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Publication numberUS2513648 A
Publication typeGrant
Publication dateJul 4, 1950
Filing dateMay 14, 1948
Priority dateMay 14, 1948
Publication numberUS 2513648 A, US 2513648A, US-A-2513648, US2513648 A, US2513648A
InventorsAlfred Iezzi
Original AssigneeAlfred Iezzi
Export CitationBiBTeX, EndNote, RefMan
External Links: USPTO, USPTO Assignment, Espacenet
Method and apparatus for applying wall finishes
US 2513648 A
Abstract  available in
Images(1)
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Claims  available in
Description  (OCR text may contain errors)

July 4, 1950 A. lEZZl 2,513,648

METHOD AND APPARATUS FOR APPLYING WALL FINISHES Filed May 14, 1948 Fly:

ATTORNEYS Patented July 4, 1950 METHOD AND APPARATUS FOR APPLYING WALL FINISHES Alfred Iezzi, Reading, Pa.

Application May 14, 1948, Serial No. 26,950

6 Claims. (01. 1's-59) This invention relates to wall finishes; more specifically, to a method and apparatus for applying a plaster or cement coating to a wall in a manner so as to give the wall the appearance of being built up of pieces of stone, cement blocks or similar construction units.

It is well known in the art to use forms molded in the shape of pieces of stone to apply a wall coating while the wall coating material is in a plastic condition so as to give a stone-like shape to the surface when the forms are removed. A common method of applying such finish to a wall is disclosed by the patent to E. J. Miller, No. 1,888,234, issued November 22, 1932, wherein a tool is employed, which tool includes a plunger slidable in a casing, the working surface of which plunger is molded in the shape of the outer surface of a stone block, and which plunger is forceably pressed within the container against a section of plastic wall coating material in order to mold such section into the shape of a stone block. An outstanding disadvantage of such tool is that it is complicated in construction, cumbersome, heavy, and requires the exertion of substantial manual pressure. Moreover, waxed paper is required to cover the face of the plunger to prevent adhesion of the plaster material to the plunger upon removal of the latter. Also, since the plaster block or section against which pressure is exerted is completely concealed by the plunger-receiving container, it is difficult to determine when the plaster material has been properly positioned and set sufficiently to permit withdrawal of the plunger and removal of the mold, particularly under varying weather conditions.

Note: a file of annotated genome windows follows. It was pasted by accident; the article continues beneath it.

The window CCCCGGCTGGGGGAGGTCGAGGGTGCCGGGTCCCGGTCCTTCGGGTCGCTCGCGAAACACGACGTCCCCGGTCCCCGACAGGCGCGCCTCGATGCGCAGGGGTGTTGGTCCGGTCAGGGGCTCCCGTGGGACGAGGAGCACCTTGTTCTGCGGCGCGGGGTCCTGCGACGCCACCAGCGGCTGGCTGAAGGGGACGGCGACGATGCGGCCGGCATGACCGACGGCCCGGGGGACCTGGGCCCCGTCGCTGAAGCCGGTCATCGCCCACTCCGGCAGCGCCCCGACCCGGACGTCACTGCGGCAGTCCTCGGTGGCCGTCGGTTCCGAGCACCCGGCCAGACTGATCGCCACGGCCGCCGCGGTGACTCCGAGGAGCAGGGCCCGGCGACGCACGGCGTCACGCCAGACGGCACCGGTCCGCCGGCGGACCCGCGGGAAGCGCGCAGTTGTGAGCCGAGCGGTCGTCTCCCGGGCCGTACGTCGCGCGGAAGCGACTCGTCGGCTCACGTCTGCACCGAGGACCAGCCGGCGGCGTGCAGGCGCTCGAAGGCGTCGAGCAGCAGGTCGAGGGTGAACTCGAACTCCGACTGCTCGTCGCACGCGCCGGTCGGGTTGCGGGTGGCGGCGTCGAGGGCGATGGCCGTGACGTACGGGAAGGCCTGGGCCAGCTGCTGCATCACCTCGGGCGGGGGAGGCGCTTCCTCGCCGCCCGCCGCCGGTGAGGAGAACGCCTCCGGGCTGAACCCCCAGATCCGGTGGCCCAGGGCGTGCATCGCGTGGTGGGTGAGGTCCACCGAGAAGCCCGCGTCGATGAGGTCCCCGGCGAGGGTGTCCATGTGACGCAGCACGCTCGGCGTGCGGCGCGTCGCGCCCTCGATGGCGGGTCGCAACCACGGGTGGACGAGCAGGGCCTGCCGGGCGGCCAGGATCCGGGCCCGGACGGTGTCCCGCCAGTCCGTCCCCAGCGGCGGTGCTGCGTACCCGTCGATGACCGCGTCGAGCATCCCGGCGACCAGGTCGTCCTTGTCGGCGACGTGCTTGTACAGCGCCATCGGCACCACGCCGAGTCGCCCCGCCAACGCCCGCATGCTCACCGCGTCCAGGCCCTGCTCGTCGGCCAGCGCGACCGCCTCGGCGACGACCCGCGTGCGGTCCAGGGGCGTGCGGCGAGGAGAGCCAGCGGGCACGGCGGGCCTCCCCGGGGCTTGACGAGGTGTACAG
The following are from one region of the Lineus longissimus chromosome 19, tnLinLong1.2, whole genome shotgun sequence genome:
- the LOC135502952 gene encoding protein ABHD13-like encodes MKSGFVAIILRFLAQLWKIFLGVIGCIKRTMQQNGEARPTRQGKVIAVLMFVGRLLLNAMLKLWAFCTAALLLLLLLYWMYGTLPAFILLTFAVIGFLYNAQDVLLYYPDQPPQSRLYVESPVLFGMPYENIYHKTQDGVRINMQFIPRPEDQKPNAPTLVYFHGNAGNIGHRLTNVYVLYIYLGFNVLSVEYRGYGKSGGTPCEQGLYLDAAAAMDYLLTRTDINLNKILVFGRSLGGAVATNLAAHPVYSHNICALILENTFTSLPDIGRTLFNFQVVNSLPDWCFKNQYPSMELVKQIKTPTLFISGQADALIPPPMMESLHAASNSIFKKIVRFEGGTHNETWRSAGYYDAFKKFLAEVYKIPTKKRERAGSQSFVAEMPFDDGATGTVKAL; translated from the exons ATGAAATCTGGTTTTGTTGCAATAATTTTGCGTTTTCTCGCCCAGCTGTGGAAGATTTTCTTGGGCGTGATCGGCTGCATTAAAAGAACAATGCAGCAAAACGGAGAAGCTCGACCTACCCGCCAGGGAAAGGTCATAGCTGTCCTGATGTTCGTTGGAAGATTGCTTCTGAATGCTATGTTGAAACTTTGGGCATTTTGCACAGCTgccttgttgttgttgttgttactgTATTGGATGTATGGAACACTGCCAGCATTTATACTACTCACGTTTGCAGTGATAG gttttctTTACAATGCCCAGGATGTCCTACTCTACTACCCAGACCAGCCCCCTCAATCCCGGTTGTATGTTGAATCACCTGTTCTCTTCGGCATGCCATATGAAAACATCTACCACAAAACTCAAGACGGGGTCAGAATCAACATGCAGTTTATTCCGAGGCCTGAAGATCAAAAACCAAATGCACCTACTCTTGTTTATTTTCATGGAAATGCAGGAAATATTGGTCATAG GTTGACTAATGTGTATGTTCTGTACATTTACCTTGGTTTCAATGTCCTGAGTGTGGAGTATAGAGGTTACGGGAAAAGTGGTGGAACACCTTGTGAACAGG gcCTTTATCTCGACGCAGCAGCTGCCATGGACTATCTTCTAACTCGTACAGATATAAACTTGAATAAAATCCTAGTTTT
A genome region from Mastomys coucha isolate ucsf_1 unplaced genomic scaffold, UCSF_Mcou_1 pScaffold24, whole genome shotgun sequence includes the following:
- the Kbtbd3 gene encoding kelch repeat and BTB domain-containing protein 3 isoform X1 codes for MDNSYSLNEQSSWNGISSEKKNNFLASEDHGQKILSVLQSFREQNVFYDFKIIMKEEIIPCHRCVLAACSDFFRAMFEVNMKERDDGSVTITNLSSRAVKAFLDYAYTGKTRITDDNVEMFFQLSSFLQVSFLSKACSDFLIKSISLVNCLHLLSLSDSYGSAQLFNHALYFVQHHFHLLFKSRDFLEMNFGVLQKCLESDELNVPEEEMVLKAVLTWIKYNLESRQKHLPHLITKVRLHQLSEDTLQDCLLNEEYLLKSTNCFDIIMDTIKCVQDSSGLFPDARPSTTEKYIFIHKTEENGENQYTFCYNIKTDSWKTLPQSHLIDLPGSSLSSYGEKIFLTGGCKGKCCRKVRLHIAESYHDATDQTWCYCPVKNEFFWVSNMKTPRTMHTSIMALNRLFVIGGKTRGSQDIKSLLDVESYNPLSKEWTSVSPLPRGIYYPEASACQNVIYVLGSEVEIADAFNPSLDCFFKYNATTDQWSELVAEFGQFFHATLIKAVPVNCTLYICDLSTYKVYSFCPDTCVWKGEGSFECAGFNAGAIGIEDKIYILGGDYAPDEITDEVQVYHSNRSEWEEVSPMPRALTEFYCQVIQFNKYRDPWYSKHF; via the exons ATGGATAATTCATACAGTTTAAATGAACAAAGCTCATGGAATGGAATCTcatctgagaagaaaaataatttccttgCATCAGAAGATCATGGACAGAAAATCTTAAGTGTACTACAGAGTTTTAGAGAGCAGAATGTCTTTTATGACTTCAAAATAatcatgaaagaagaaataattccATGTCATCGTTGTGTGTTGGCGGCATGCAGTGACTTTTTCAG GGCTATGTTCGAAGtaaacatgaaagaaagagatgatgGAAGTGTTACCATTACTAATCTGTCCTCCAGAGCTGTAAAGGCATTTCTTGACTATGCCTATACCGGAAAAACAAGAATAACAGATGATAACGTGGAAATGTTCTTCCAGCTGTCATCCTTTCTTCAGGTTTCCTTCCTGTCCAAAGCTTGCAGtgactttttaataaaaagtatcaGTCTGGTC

An object of the present invention is to provide a novel method and apparatus for applying wall finishes to simulate stone blocks, which are devoid of the disadvantages of prior art methods and apparatus such as that disclosed in the,

aforesaid Miller patent.

A more specific object of the invention is to provide a novel mold for applying and shaping plaster coating stone-like sections on a wall, and which is light in weight, resistant to breakage, and has a very smooth, glossy surface, thereby eliminating the necessity for waxed paper, dusting powder, and other means to facilitate separation of the mold form from the plaster coating sections.

Another specific object of the invention is to provide a novel method of applying a plurality of molds in succession to enable finishing of two consecutive areas of a Wall in a minimum period of time.

A more specific object of the invention is to provide a novel mold for applying and shaping plaster coating material to simulate a stone block, which mold is of transparent plastic material to enable viewing of the block being molded to determine when the block has been properly placed and separated sufficiently from the mold so as to enable removal of the mold Without marring the finish of the block.

Other objects and advantages of the present invention will become apparent from a study of the drawings wherein:

Fig. 1 is a perspective view of a transparent plastic mold or form shown partly broken away and having the shape of a stone block and embodying the principles of the present invention;

Fig. 2 is an elevational View of a finished wall, the individual blocks of which have been shaped by molds similar. to that shown in Fig. 1 and of different sizes, and I Fig. 3 is a longitudinal cross sectional view of the wall shown in Fig. 2 and illustrating forms as applied to certain wall block sections and removed from others toexpose the finished wall surface.